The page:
Another day, another breach. The victim now appears to be the food ordering and delivery service EatStreet. In breach notices sent to the service partners, customers, and delivery services, EatStreet disclosed a data breach incident that targeted the service in May.
EatStreet Disclosed Data Breach
Reportedly, the food delivery service EatStreet disclosed data breach to its customers and affiliates. The service suffered a security breach in May 2019, that possibly exposed personal details of affected individuals.
The incident allegedly happened on May 3, 2019, following unauthorized access to their database. EatStreet detected the issue a few days later on May 17, 2019. As stated in their notice,
The unauthorized third party was able to acquire information that was in our database on May 3, 2019.
The security incident directly affected EatStreet’s customers, restaurant partners, and delivery services. Consequently, the information breached during the incident also varies with the category. With regards to the breached information of the diners (customers), the notice stated:
The information that the unauthorized third party may have accessed included the payment card information for a limited number of diners. Unfortunately, we believe this incident may have included your name, credit card number(s) ending in<<ClientDef1(XXXX)>>, expiration date, card verification code, billing address, email address, and phone number.
Whereas, for the delivery services and partnering restaurants, the breached details include restaurant name and address, or the delivery service name, concerned person’s name, email address, phone number, and bank account and routing number.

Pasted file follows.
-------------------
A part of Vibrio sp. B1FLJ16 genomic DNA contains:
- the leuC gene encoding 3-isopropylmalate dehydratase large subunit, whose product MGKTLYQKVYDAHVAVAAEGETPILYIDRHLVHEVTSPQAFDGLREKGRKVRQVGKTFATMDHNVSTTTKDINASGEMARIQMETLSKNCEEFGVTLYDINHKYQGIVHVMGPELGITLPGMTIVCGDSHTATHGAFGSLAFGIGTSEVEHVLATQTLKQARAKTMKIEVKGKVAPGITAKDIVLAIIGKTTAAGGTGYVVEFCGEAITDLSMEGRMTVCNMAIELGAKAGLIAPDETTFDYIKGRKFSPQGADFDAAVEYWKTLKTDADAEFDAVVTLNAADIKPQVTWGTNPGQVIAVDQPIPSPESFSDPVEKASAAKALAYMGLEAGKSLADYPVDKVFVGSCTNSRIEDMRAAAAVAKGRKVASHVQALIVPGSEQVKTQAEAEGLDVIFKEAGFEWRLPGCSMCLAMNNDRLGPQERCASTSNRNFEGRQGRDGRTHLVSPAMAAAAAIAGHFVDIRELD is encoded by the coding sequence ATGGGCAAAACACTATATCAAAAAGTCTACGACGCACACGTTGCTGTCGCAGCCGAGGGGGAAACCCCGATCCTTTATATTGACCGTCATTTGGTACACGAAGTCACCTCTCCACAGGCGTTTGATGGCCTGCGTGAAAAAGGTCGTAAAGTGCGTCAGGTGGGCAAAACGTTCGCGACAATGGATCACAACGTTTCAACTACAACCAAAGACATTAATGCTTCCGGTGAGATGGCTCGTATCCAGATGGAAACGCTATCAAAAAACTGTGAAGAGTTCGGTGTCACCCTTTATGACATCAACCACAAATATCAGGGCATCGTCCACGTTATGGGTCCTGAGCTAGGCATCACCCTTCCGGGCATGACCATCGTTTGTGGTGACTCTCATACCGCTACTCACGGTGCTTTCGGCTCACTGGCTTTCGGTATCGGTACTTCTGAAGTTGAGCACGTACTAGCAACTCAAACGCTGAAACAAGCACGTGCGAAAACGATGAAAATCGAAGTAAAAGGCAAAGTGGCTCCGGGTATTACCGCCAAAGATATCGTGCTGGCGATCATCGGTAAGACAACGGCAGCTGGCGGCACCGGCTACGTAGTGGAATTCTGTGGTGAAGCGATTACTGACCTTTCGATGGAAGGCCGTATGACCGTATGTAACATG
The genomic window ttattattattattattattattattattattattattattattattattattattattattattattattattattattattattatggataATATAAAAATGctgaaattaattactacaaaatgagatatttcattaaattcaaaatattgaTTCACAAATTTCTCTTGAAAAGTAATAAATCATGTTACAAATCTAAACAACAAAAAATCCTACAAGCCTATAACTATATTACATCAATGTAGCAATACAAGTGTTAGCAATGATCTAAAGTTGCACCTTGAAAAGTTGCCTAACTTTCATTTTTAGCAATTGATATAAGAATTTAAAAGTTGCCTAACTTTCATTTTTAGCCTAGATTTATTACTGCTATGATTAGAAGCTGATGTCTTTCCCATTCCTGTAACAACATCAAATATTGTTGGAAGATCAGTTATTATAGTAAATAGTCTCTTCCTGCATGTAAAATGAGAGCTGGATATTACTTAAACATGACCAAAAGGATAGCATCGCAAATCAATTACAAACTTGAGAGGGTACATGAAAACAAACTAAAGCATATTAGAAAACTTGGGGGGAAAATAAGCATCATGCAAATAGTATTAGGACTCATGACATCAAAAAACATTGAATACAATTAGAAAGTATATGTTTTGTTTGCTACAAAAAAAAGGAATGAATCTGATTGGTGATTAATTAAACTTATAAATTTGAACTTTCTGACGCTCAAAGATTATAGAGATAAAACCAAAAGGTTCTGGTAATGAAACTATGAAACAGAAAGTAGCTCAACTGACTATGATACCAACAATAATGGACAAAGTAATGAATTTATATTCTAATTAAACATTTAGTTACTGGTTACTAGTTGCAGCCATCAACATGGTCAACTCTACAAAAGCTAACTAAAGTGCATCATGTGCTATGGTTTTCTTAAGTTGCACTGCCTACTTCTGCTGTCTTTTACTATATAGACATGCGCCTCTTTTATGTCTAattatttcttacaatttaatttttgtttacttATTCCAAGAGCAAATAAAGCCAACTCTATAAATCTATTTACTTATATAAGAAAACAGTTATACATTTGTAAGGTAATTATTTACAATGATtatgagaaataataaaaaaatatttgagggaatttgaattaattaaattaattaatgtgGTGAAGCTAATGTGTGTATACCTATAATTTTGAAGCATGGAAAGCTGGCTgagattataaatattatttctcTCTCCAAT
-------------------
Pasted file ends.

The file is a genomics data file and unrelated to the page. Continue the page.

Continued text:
However, EatStreet did not specify the number of customers, or the affiliated services affected by this incident.
After noticing the breach, the service employed all the necessary steps to contain the attack. They involved an IT forensic firm for investigations that still continue, and improved their systems’ security.
We have enhanced the security of our systems, including reinforcing multi-factor authentication, rotating credential keys and reviewing and updating coding practices.
GnosticPlayers In Action Again
The notice shared by EatStreet does not mention any technical details associated with the breach. Nonetheless, according to ZDNet, the incident links back to GnosticPlayers – the same hacker behind the Canva breach.
According to the details shared by the hackers with ZDNet, the breach at EatStreet impacts around six million users. As stated by ZDNet,
The hacker claimed he was in the possession of over six million user records he took from the company’s servers.
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